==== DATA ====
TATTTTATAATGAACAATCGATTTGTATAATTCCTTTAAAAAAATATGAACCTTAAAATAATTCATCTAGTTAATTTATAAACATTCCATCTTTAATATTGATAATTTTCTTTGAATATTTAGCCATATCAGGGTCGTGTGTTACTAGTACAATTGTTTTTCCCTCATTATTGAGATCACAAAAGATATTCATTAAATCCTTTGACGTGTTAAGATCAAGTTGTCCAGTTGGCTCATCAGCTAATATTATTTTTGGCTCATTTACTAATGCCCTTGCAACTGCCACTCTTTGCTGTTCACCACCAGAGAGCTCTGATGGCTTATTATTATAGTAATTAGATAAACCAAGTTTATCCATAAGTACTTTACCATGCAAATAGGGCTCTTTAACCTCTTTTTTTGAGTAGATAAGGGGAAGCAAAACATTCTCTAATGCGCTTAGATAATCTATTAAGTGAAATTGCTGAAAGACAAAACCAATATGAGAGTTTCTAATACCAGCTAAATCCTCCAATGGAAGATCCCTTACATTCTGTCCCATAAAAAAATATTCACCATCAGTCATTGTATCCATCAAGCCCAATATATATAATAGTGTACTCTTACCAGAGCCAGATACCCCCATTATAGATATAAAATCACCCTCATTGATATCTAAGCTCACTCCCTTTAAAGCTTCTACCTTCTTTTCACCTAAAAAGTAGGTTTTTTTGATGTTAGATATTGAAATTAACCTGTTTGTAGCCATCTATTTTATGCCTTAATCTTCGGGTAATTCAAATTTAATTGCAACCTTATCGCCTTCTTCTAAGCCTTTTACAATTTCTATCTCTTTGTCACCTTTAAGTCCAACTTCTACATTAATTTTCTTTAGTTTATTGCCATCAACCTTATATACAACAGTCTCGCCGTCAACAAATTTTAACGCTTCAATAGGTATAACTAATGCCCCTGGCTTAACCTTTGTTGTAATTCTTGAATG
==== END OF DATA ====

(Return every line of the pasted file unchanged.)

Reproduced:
TATTTTATAATGAACAATCGATTTGTATAATTCCTTTAAAAAAATATGAACCTTAAAATAATTCATCTAGTTAATTTATAAACATTCCATCTTTAATATTGATAATTTTCTTTGAATATTTAGCCATATCAGGGTCGTGTGTTACTAGTACAATTGTTTTTCCCTCATTATTGAGATCACAAAAGATATTCATTAAATCCTTTGACGTGTTAAGATCAAGTTGTCCAGTTGGCTCATCAGCTAATATTATTTTTGGCTCATTTACTAATGCCCTTGCAACTGCCACTCTTTGCTGTTCACCACCAGAGAGCTCTGATGGCTTATTATTATAGTAATTAGATAAACCAAGTTTATCCATAAGTACTTTACCATGCAAATAGGGCTCTTTAACCTCTTTTTTTGAGTAGATAAGGGGAAGCAAAACATTCTCTAATGCGCTTAGATAATCTATTAAGTGAAATTGCTGAAAGACAAAACCAATATGAGAGTTTCTAATACCAGCTAAATCCTCCAATGGAAGATCCCTTACATTCTGTCCCATAAAAAAATATTCACCATCAGTCATTGTATCCATCAAGCCCAATATATATAATAGTGTACTCTTACCAGAGCCAGATACCCCCATTATAGATATAAAATCACCCTCATTGATATCTAAGCTCACTCCCTTTAAAGCTTCTACCTTCTTTTCACCTAAAAAGTAGGTTTTTTTGATGTTAGATATTGAAATTAACCTGTTTGTAGCCATCTATTTTATGCCTTAATCTTCGGGTAATTCAAATTTAATTGCAACCTTATCGCCTTCTTCTAAGCCTTTTACAATTTCTATCTCTTTGTCACCTTTAAGTCCAACTTCTACATTAATTTTCTTTAGTTTATTGCCATCAACCTTATATACAACAGTCTCGCCGTCAACAAATTTTAACGCTTCAATAGGTATAACTAATGCCCCTGGCTTAACCTTTGTTGTAATTCTTGAATG